jojo, “ok, whatever you say boss” (or to put it another way, let them believe I agree for now & do what they want, while I also pursue my own secret plans: That’s not bad, as long as you also do try to do what the boss says. Sometimes the students come up with a better solution than mine right off the bat, but seldom when they are very junior (and have little experience). Often, they try what I asked them to, and then find ways to improve and expand upon it. We bosses have experience, take advantage of it! 🙂 It certainly saves time to not have to reinvent everything yourself.

  17. This post really spoke to me. In your honor, I just declined a review request. Feeling rather good already.

  18. Good advice. Wish I’d read this a few days ago before agreeing to review a proposal from a part of an agency to which I’ll be submitting a proposal later this year =).

    I think I’ll pass this along to the two early tenure-track female professors that I’m the mentor for. But maybe in a year or two when they’re less shielded from service. And I am in something of a bind because being in a small disciplinary group, anything that I shield them from, I have to do even though I’m also (later) pre-tenure.

  19. I’m a dude, new prof, and I’m pretty selfish when it comes to service. E.g. refuse to review for months at a time, show up late to committee/faculty meetings, avoid non-research commitments whenever possible, etc.

    Somehow I had managed to convince myself that everyone else who is hyperfocused on research does that and those who do a lot of committee work do so because they like it (or are compensating for bringing in few grants).

    Pretty naive, I guess. Thanks for the post.

    But let me ask you: how do I convince myself to do more service when nobody seems to blame me for ducking/skirting whenever possible and I legitimately prefer to focus on research whenever possible?

  20. @Grumpy, have you ever been part of a group that you care about- for instance, a family- and done things that did not benefit you directly because you felt responsibility to that group? That is the feeling you need to tap into, I think.

    You are part of a larger community. For the community to function, there is work that needs to be done that does not provide much (if any) personal benefit to the person doing it, but without which the community would cease to function. If you care about that community and feel some responsibility for its functioning, then you have to figure out what portion of that work it is right for you to do, and hold yourself accountable to doing it.

    I am not even in academia and I know that no one relishes service roles. Most people go into academic science because they love research. Everyone legitimately wants time to focus on their research. This seems like it should be obvious. But: good on you for listening to the message in this post and realizing your error. The question now is: will you act on that realization? Because that is entirely up to you. You don’t convince yourself to do it. You hold yourself accountable for doing it.

  21. I wonder though…who is picking up the pieces of your refusal? Are you just passing the responsibilities down the line to a more junior female faculty member? A postdoc? Is the teaching that you don’t enjoy going to an adjunct?

    I keep seeing these “slow professor” pieces that recommend selfishness and this advice seems near-fatal for precarious academics.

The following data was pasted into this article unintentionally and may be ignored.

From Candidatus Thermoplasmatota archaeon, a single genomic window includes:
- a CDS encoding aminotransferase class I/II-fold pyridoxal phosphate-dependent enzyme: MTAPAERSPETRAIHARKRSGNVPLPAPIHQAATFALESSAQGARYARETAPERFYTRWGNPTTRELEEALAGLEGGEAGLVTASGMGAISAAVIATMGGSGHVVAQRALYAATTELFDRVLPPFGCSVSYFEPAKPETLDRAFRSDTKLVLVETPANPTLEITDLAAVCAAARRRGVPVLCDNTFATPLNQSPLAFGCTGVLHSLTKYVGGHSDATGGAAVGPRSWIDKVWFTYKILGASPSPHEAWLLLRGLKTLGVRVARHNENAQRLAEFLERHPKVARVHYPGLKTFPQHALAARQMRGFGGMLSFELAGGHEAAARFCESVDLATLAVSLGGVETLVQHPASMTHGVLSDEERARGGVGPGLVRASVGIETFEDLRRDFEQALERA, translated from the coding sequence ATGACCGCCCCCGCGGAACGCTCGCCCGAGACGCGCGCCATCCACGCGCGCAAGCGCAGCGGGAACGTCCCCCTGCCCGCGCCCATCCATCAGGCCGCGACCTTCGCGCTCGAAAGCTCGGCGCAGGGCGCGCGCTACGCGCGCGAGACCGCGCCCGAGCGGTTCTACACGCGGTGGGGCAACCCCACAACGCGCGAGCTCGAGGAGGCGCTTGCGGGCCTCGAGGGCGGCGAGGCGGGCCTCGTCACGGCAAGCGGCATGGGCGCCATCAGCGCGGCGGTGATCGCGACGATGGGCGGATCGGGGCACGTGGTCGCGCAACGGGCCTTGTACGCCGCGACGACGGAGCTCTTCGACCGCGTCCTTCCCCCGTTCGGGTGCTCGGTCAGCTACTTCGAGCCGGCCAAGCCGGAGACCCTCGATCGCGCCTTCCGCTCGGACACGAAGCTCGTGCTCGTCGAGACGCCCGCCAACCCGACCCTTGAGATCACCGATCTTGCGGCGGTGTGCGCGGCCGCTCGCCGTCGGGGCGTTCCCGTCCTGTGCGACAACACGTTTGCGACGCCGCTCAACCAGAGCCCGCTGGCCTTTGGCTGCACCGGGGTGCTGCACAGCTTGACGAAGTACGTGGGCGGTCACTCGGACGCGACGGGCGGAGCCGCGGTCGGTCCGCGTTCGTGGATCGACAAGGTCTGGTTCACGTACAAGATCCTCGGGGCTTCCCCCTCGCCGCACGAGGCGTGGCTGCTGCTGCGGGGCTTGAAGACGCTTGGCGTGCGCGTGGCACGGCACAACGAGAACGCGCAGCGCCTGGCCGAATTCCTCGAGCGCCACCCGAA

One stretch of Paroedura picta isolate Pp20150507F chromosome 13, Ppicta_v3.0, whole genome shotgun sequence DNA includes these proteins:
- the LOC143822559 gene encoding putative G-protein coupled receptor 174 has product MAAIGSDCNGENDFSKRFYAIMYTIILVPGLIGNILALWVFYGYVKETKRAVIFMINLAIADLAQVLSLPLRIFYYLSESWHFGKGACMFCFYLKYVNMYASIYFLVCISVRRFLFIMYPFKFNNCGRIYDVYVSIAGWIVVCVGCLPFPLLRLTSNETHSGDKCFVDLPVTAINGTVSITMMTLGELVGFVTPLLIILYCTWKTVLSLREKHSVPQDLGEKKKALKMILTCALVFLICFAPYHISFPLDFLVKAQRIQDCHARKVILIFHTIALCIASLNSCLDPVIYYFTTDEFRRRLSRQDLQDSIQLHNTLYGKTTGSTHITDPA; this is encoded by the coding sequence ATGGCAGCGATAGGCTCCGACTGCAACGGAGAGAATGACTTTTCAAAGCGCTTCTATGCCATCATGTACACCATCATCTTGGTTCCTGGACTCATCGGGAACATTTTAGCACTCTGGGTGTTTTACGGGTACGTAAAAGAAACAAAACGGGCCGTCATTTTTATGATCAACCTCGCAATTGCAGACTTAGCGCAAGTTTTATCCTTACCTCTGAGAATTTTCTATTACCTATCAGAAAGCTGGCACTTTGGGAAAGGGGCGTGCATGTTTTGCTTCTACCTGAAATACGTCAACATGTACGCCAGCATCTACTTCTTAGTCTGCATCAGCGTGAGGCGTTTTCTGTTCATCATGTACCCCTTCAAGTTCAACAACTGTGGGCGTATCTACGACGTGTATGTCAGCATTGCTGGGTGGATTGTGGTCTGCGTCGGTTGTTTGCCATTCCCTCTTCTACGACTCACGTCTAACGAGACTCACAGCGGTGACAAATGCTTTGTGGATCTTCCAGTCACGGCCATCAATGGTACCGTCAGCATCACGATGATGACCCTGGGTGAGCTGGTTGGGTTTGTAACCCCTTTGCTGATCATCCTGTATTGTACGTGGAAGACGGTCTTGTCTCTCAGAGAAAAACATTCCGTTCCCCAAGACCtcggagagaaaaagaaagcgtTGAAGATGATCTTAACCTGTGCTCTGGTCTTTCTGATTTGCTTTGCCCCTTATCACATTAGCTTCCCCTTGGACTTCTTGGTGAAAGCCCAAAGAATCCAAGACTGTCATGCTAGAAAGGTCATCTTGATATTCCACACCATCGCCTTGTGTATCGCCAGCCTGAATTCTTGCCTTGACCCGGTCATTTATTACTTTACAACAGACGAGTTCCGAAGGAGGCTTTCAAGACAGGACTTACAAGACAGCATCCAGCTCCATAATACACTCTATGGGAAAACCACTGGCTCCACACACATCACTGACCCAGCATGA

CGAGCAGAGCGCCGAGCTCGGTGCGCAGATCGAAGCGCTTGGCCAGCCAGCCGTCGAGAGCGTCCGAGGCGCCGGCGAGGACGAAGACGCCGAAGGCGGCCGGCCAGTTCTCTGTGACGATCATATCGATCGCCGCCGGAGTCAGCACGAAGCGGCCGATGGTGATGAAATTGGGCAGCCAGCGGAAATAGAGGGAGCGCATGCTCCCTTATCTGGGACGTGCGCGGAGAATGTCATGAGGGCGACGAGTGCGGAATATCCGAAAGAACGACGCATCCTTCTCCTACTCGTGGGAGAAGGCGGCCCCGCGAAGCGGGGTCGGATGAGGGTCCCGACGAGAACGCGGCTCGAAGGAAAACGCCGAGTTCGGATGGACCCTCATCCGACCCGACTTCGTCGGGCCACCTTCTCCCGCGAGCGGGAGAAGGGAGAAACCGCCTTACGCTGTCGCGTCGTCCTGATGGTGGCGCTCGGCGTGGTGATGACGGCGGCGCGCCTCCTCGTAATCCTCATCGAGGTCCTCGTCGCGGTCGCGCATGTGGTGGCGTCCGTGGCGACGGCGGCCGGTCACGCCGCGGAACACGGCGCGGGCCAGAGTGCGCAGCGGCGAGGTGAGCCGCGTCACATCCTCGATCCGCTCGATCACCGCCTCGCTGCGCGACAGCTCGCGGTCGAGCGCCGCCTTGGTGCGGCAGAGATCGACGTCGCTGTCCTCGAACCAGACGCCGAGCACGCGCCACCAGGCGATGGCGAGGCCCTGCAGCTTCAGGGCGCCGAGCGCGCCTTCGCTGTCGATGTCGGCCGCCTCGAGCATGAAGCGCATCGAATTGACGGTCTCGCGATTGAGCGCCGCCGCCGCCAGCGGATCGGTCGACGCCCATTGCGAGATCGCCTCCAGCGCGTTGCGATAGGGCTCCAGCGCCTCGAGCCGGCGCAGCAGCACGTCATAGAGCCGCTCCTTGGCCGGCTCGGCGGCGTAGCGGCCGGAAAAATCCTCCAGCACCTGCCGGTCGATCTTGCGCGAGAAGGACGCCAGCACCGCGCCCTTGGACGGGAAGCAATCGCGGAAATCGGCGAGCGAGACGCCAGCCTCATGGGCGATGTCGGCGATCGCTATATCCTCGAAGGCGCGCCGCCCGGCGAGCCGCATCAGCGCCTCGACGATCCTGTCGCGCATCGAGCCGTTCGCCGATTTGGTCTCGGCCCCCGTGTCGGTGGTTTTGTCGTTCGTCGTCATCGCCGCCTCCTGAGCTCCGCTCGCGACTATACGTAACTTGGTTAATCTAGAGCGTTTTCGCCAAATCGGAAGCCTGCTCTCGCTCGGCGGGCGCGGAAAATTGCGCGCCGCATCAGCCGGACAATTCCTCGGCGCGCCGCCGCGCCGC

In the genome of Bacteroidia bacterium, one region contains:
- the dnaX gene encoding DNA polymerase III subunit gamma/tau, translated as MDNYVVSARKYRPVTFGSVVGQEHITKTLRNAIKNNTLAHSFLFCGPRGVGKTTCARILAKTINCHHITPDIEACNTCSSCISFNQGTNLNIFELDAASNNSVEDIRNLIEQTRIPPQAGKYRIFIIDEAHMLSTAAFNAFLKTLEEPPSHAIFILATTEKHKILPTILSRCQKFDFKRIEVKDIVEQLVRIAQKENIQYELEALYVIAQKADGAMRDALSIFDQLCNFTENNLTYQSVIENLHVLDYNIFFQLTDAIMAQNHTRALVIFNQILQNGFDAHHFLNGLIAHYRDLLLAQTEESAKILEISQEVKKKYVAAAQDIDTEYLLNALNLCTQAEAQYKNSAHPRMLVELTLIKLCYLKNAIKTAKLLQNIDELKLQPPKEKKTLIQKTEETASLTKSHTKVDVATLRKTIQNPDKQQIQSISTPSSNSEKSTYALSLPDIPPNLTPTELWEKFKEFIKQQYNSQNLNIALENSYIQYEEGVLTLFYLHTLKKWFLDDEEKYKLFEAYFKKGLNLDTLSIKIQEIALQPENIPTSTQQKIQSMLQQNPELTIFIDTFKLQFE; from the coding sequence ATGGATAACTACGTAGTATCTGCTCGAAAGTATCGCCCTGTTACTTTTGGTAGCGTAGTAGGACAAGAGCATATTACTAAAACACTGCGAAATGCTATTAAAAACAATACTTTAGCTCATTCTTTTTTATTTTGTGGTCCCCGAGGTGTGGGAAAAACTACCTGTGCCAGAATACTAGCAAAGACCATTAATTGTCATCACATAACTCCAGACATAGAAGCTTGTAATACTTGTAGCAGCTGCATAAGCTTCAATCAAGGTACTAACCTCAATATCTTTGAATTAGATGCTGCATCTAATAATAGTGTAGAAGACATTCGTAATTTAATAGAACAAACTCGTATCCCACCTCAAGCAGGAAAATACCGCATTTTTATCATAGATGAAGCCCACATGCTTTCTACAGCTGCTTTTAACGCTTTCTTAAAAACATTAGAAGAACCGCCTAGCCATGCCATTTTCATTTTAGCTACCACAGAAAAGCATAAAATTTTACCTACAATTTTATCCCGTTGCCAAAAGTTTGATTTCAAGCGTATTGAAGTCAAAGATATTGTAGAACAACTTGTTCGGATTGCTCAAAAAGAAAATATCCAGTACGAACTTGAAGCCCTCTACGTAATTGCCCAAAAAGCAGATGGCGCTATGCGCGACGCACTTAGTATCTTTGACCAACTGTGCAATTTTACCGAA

22. As a male who has long been aware of the privileges accorded to men in general, i empathize with all the comments above and appreciate the boundary-setting advocated in the OP. But i think part of the fault is in “good little” more than in girls or boys. Selfishness is strongly rewarded by the dominant culture and most of its subcultures, even (Especially?) Academe. I realized that i didn’t get all the E for effort and good-ole-boy advantages because (a) i was not a sports analogy, and (b) i was enthusiastic and willing to take those group-enhancing roles/activities that are termed “feminine”, i.e.: “good little”. I became a loather of the hypocrisy of praising the unpaid, unbenefitted, unrewarded spoken goals while definitely rewarding the tacit individualism and prioritizing of covert system goals. And when i (a) tried to do my volunteer efforts in my own/creative way or (b) spoke up about the need for everyone to take on slog work, i was excluded, especially by the masculinized women who had gone past the 0 fˆ*!ks point and become “shrill and ambitious”.

    So, i think it is incumbent on us all to define our limits early and set boundaries (mentor people before they get hoovered up into this racket/Ponzi scheme), and help people, males and females, to get out of the “Little” mentality that says you’re not really good enough, so you have to prove it.

  23. colleenmorgan: “I wonder though…who is picking up the pieces of your refusal?”

    Don’t know; maybe you should ask Grumpy?

    I am not my colleagues’ mother. Apparently, I am one of the “masculinized women who had gone past the 0 fˆ*!ks point and become shrill and ambitious” and make pablo1paz feel bad.

  24. Thanks for writing this. Its got my adrenaline pumping. I love everything you said. I love your list of action-items. Except, fundamentally, I disagree with them. Why not work to change the system inside-out. Men should follow the rules too. We don’t have to conform the status-quo. Its the status-quo that should be changed. This article got me thinking: https://medium.com/athena-talks/mentoring-young-women-in-the-classroom-you-don-t-need-to-act-more-masculine-we-should-be-making-5439ec6844f0#.jcjxgsvqf

  25. Excellent! It holds true in other fields as well. I’m tired of being expected to work twice as hard to get noticed, and I’m frustrated with the women who help perpetuate this gender bias. Enough is enough!